Some touch sensations make me feel physically sick. For example, there is a type of budget beach towel that goes on sale in most stores. Its got a kind of shiny, velvet type texture. If I touch it its like a bolt of electricity going through my body and up to the back of my head. I get covered in goose bumps and feel like I need to gag. I don’t know why it happens but I can’t cope with the sensation of how it feels. I know someone who actually vomits when he is in a room with strobe lighting.

Sound is probably one of the most annoying daily issues I face. Every space has ambient sound that most people can’t hear or just tune out. The humming of Electricity in the walls, the creaking of a chair, the ticking of a clock, the cracks and whines of hot water pipes etc. I don’t tune these sounds out. Instead I can hear them all at the same time. On top of that I can hear all of the other sounds that go on in a room… people talking, pen tops being clicked, music on the radio, coffee makers being activated, the humming of the fridge. It becomes like a washing machine of sound in my mind and its overwhelming at times. I now walk pretty much everywhere listening to music on my ipod. It helps me to drown additional sound out and focus my anxiety.

But there are of course positives. My sense of smell is also really acute so I am pretty good at sourcing that delicious smell of freshly baked cake when I’m out and about!

Special Interests & Routine

Many people on the spectrum have fixed interests or topics they follow passionately. I myself have a fair few. As a creative person a lot of my interests are in design and creating. I love the idea of making something that didn’t once exist, even if its just a sketch or building something out of Lego (which I love!). I get such a rush of excitement from learning new design skills or trying out a new technique. I think that’s why I love innovating in business. Its an addcition which makes me happy.

digital painting
I love creating… especially fan art of my favourite TV shows and films.

I also get addicted to TV Shows and will begin collecting memorabilia, watching or reading every cast interview etc. I’m on a Bates Motel kick at the minute.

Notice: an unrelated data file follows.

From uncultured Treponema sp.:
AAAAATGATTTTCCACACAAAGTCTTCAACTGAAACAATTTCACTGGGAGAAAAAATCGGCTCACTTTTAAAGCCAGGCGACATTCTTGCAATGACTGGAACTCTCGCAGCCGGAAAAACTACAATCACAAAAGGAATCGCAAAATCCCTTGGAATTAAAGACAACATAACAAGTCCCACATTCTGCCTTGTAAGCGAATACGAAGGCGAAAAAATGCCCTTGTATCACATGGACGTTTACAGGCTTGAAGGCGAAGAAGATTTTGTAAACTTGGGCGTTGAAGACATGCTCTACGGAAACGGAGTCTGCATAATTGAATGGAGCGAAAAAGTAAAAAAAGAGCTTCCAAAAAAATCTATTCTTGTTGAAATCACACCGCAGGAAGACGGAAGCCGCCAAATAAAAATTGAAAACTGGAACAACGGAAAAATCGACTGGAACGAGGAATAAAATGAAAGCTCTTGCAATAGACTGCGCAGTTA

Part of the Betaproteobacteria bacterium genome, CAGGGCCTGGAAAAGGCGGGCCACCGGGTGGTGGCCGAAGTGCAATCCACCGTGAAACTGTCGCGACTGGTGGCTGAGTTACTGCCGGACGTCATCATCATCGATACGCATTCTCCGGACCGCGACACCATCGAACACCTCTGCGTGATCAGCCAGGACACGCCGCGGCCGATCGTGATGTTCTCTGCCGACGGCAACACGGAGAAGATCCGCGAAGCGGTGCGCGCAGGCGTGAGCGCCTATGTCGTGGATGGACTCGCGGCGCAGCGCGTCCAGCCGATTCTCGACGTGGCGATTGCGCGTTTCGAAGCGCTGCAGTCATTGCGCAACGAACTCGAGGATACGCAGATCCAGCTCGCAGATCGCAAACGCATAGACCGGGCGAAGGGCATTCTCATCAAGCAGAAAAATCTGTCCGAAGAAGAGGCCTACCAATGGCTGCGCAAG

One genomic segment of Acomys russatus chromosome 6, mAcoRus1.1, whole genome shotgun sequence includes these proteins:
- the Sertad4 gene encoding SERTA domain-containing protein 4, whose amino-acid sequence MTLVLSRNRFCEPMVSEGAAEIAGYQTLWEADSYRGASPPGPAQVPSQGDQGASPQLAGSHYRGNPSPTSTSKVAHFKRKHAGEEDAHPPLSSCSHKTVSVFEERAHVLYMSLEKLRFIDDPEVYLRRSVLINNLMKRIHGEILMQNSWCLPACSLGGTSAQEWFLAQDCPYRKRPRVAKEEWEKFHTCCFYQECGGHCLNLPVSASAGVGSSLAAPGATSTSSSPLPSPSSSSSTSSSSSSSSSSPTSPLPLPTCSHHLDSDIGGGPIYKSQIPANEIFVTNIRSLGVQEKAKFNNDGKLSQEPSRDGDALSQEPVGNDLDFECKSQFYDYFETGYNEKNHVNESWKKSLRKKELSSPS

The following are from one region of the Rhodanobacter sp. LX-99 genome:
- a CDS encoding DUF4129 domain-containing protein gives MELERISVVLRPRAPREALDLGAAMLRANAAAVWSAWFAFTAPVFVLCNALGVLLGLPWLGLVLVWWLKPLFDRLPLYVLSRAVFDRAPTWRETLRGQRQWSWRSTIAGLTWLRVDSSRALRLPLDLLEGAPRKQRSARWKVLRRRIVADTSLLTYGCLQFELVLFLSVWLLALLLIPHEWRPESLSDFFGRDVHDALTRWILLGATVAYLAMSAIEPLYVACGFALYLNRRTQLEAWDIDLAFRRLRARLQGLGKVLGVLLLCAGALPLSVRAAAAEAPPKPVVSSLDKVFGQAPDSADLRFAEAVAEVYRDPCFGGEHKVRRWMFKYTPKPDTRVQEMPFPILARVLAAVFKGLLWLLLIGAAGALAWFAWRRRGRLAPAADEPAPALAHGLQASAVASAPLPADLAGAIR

Routine is very important to me. That’s not to say I can’t be spontaneous. I love just deciding to go out or to do some new activity. But it has to be within the realms of my comfort zone. This week for example I have been recovering from surgery. I have been feeling pretty poorly and I’ve not been able to work or do any of the things I usually like to do. By day two I was very anxious and withdrawn. I just couldn’t cope with the idea that I just had to sit at home on the sofa. My whole routine went out the window and I just couldn’t cope at all. It’s even worse when I have to do something out of my routine comfort zone. For example if someone invites me out to lunch or I have to travel somewhere far for work.

Literal Thinking

My mam will be the best one to tell you about my literal thinking. She will often say ‘People think in curves, Emma thinks in straight lines’. I find this quite funny, especially because I can be quite creative with problem solving. But if my mam tells me to put some potatoes in a pan… well that’s exactly what I will do… put whole, unpeeled potatoes in a dry pan. I think she just needs to be more specific!

This can sometimes cause problems where trying to work people out or understanding a conversation. I’m pretty rubbish at understanding the punch lines of jokes. In fact me laughing 10 minutes later when I have finally worked it out ends up with more laughter than the joke itself.

I once had a really unfortunate incident when I worked briefly for a company who owned a tropical fish tank. This was pre-diagnosis days. My new boss was leaving early and asked me to “go around and turn off all the plugs”. So I did. Every one of them. Including the tropical fish tank (apologies to the two fish that died!).

For me, instructions need to be specific!

Savant

One of the biggest misconceptions about Autism is that we are all savants, like Rain Man. There are most definately individuals like that, but there are many more who aren’t. I myself am pretty awful with Maths in general. I have dyscalculia (the numbers version of dyslexia) so there is no way I can do astronomical sums in my head.

IQ level can also be mixed on the spectrum. I myself have a higher than average IQ, but I can’t spell, or add up numbers. I am pretty good at remembering uselss information and currently hold the record for the most BBC Pointless answers in my family!

It is quite normal for those on the spectrum to excel at their special subject (which could be maths, or engineering or World of War Craft). I think I excel at design and art… And pub quizzes… And Where’s Wally.

These are just some of the core traits I deal with on a day-to-day basis. Communication is my biggest difficulty, but having ASD can also be really beneficial. Seeing the world differently means that we can offer different types of solutions to problems. I think that’s why I’ve excelled in a creative business, because I’m good at thinking outside of the box.

I hope that has covered some of the questions of what Autism is and what it is not. If you have any specific questions then of course drop me a message.

 

2 thoughts on “A is for Autism

  1. This is awesome! I work at a camp for kids with special needs, so I have a lot of children with special needs whom I love so much. Many of them are afraid to speak out about their disorder, so thank you so much for giving them a voice.

    Liked by 1 person

Leave a Reply

Fill in your details below or click an icon to log in:

WordPress.com Logo

You are commenting using your WordPress.com account. Log Out / Change )

Twitter picture

You are commenting using your Twitter account. Log Out / Change )

Facebook photo

You are commenting using your Facebook account. Log Out / Change )

Google+ photo

You are commenting using your Google+ account. Log Out / Change )

Connecting to %s